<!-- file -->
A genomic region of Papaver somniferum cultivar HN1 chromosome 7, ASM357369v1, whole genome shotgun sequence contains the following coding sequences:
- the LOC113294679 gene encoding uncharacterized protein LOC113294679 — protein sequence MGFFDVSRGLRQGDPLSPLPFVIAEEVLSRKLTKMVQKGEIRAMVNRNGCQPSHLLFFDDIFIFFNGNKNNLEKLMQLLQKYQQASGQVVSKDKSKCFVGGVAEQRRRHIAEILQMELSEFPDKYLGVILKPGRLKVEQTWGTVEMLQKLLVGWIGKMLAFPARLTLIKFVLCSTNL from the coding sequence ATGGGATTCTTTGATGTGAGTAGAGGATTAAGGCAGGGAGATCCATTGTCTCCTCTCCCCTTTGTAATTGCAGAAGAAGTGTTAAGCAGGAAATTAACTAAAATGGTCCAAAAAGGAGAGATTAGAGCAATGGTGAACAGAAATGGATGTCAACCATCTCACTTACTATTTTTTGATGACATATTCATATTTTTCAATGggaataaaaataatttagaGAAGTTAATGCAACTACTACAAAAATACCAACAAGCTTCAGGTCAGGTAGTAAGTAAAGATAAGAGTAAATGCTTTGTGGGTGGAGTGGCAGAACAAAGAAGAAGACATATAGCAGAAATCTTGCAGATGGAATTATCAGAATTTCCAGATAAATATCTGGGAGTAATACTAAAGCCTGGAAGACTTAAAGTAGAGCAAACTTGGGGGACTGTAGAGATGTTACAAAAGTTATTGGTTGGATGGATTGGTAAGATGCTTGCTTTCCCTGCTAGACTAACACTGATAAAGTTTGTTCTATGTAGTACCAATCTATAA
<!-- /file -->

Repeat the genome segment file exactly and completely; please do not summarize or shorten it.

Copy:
A genomic region of Papaver somniferum cultivar HN1 chromosome 7, ASM357369v1, whole genome shotgun sequence contains the following coding sequences:
- the LOC113294679 gene encoding uncharacterized protein LOC113294679 — protein sequence MGFFDVSRGLRQGDPLSPLPFVIAEEVLSRKLTKMVQKGEIRAMVNRNGCQPSHLLFFDDIFIFFNGNKNNLEKLMQLLQKYQQASGQVVSKDKSKCFVGGVAEQRRRHIAEILQMELSEFPDKYLGVILKPGRLKVEQTWGTVEMLQKLLVGWIGKMLAFPARLTLIKFVLCSTNL from the coding sequence ATGGGATTCTTTGATGTGAGTAGAGGATTAAGGCAGGGAGATCCATTGTCTCCTCTCCCCTTTGTAATTGCAGAAGAAGTGTTAAGCAGGAAATTAACTAAAATGGTCCAAAAAGGAGAGATTAGAGCAATGGTGAACAGAAATGGATGTCAACCATCTCACTTACTATTTTTTGATGACATATTCATATTTTTCAATGggaataaaaataatttagaGAAGTTAATGCAACTACTACAAAAATACCAACAAGCTTCAGGTCAGGTAGTAAGTAAAGATAAGAGTAAATGCTTTGTGGGTGGAGTGGCAGAACAAAGAAGAAGACATATAGCAGAAATCTTGCAGATGGAATTATCAGAATTTCCAGATAAATATCTGGGAGTAATACTAAAGCCTGGAAGACTTAAAGTAGAGCAAACTTGGGGGACTGTAGAGATGTTACAAAAGTTATTGGTTGGATGGATTGGTAAGATGCTTGCTTTCCCTGCTAGACTAACACTGATAAAGTTTGTTCTATGTAGTACCAATCTATAA